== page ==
Delta Air Lines will receive $5.4 billion in government aid according to a memo sent to employees on April 14th from CEO Ed Bastian. The money is earmarked to support the airline’s payroll. Also, the government will have the potential to acquire a one-percent stake in the airline.
Delta will receive government funding
In his memo to employees, CEO Ed Bastian announced that the airline had reached an agreement with the United States Department of Treasury for $5.4 billion in aid as made available through the Coronavirus Aid, Relief, and Economic Security (CARES) Act. With this aid, Delta will be able to delay furloughs and pay cuts through the end of September.
The $5.4 billion will come from the Payroll Support Program included in the relief package. $1.6 billion of that funding is in the form of a 10-year low-interest loan. As part of the terms, the airline will also provide warrants to the government to acquire one percent of Delta stock at $24.39 per share over five years.
Few industries are as volatile as airlines. 2020 so far, has been a bit rough on airlines. First, it started with tensions in Iran and Iraq, forcing airlines to fly around the airspace. And, then, the downing of a Ukrainian International Airlines Boeing 737. Then, in February, airlines started to feel the impact of the coronavirus as they cut flights to China, and then Italy, Iran, and South Korea.
Now, as the coronavirus ravages across the United States, Delta is faced with a whopping 95% drop in passenger traffic resulting in significant schedule reductions. However, there is some hope as the airline is now operating cargo-only flights and conducting repatriation flights.
Major schedule cuts
Delta has cut about 80% of its schedules and is parking 600 aircraft. However, for the next few months, the airline does have to meet minimum service requirements as outlined by the United States Department of Transportation. These are the conditions of the minimum service:
Airlines that receive government assistance under the CARES Act must maintain a minimum amount of domestic service. For destinations that are served by the airline for at least 25 times per week, the airline must continue to fly five times per week to that city.
For destinations served between five and 25 times per week, the airline only needs to operate at least three weekly flights to that destination. If a carrier flies to a destination fewer than five days a week, airlines must serve the destination with at least one flight on one day per week.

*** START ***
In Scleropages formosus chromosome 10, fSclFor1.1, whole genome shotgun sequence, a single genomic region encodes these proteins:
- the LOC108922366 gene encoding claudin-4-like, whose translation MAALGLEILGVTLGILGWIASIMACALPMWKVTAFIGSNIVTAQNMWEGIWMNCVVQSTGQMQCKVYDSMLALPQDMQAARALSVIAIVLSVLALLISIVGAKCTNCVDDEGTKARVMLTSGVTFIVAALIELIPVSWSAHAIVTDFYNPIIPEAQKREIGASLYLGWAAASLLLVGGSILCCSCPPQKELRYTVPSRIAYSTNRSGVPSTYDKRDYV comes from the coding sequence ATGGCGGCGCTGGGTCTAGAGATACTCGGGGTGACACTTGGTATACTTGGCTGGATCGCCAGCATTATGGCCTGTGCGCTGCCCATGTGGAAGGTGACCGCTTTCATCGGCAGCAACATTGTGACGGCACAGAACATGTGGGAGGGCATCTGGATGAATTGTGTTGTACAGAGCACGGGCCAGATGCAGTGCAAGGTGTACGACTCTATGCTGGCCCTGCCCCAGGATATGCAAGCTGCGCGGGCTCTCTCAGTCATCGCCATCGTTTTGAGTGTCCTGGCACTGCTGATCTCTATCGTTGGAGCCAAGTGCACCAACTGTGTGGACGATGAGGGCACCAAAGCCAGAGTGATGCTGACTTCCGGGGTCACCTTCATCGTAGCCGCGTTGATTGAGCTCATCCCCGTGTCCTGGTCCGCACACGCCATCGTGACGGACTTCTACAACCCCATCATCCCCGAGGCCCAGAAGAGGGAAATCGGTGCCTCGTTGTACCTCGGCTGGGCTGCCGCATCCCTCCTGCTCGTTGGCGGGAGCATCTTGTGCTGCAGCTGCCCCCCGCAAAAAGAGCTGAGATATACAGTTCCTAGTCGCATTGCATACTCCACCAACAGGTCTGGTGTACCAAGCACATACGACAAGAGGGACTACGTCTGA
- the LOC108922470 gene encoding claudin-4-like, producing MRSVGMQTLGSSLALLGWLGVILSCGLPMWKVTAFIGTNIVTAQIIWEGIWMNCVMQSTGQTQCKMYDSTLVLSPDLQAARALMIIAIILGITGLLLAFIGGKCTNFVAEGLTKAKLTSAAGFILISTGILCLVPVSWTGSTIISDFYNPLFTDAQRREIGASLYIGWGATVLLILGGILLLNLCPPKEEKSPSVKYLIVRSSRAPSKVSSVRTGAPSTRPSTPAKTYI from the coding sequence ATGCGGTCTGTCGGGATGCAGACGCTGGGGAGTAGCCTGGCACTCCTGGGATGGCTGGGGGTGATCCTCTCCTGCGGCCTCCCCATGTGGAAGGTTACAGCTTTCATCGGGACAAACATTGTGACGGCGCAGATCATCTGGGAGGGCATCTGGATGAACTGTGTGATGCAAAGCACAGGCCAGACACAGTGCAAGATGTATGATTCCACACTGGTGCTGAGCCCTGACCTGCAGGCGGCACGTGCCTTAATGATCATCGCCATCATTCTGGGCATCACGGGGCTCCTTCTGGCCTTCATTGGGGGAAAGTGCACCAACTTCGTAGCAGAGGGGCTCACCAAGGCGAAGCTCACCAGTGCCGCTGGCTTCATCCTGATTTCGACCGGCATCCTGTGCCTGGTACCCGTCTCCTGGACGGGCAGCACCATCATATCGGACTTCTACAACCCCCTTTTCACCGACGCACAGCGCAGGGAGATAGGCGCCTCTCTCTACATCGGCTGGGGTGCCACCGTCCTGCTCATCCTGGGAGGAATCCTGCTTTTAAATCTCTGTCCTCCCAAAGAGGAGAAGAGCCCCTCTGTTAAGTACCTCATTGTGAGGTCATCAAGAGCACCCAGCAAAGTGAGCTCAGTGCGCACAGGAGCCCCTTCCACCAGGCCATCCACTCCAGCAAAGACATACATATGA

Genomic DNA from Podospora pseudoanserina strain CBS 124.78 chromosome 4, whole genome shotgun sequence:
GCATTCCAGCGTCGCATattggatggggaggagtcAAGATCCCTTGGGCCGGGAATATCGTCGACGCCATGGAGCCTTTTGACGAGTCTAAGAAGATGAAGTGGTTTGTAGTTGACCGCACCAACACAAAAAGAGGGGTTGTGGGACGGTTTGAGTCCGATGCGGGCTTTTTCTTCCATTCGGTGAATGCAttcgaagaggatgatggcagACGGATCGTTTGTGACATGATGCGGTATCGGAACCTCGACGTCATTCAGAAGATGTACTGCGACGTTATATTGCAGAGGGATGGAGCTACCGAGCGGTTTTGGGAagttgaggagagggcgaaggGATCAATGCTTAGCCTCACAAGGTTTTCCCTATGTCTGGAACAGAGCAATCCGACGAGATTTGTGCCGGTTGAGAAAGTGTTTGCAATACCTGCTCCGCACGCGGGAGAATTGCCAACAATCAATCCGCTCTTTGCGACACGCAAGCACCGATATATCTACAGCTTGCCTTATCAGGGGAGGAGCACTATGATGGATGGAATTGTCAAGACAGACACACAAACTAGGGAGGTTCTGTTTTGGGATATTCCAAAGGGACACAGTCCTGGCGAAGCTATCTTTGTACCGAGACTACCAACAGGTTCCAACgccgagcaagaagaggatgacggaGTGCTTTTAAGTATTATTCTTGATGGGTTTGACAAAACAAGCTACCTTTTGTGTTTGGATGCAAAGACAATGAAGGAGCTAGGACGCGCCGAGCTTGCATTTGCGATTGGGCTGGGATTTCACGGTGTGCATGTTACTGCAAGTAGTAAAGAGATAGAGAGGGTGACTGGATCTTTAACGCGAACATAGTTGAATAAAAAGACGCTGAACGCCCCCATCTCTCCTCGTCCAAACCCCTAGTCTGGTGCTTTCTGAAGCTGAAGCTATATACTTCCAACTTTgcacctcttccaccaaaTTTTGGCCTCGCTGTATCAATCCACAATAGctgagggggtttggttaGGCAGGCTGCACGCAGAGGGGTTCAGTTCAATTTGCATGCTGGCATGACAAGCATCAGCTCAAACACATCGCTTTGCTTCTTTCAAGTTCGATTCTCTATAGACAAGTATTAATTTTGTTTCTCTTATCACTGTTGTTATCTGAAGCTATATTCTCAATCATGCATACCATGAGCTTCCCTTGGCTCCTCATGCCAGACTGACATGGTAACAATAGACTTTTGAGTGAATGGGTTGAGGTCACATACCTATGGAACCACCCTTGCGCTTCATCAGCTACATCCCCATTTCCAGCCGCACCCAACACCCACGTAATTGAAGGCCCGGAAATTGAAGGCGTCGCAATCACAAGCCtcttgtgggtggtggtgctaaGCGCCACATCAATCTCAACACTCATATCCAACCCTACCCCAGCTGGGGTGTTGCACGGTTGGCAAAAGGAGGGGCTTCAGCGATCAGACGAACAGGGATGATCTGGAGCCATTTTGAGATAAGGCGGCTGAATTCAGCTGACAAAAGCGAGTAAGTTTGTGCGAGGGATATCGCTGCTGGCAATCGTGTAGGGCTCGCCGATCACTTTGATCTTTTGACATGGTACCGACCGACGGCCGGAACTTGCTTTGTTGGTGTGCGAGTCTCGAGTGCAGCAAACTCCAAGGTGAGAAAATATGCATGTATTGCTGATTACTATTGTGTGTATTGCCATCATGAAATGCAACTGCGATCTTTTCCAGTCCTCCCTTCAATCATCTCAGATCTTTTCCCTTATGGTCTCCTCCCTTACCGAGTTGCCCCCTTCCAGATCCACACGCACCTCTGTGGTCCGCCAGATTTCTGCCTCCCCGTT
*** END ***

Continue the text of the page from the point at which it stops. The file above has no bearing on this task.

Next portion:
Cities served from multiple hubs only need to be serviced from at least one of those hubs so long as the carrier can continue to maintain minimum frequencies. This will be a massive help to Delta with its hub-and-spoke model. Many cities are served from multiple hubs. To reduce losses, Delta can cut down service to some points from only one of its hubs.
Airlines cannot cooperate on flights, however. Each carrier must serve its destinations per minimum service requirements. Regional carriers operating on behalf of the airline can help meet these requirements.
In terms of flight schedules, airlines can choose to either follow minimum service requirements based on their winter 2020 schedule or summer schedule from 2019. For places where service had ceased after March 1st, airlines will need to reinstate service within seven business days of receiving government assistance from the CARES Act.
What does this mean for Delta?
Receiving government assistance is a big deal. And, it does ruffle a few feathers at Delta. In the past few years, few CEOs have been as outspoken about airlines receiving government aid as Ed Bastian – especially concerning the big three Middle Eastern carriers. Even though Delta now needs government aid, it is unlikely that the airline will drop its opposition to the Gulf carriers’ expansion.
However, for Delta, this assistance is a way for it to stay afloat. For an airline that was burning through $60 million per day, any kind of funding matters. In fact, in March, the carrier was able to raise over $3 billion in new cash. Moreover, Delta consolidated airport facilities, paused new expenditures, and cut pay for officers and senior executives.
With $5.4 billion heading Delta’s way, the airline will be able to support its employees through September. Amid the global downturn, airlines are struggling to get by. If the situation improves by the fall, Delta and other airlines will likely be able to save more jobs and start to return to normal. However, if that doesn’t happen, then it could be a rough year for airlines and passengers.
What do you think about Delta receiving government aid? Let us know in the comments!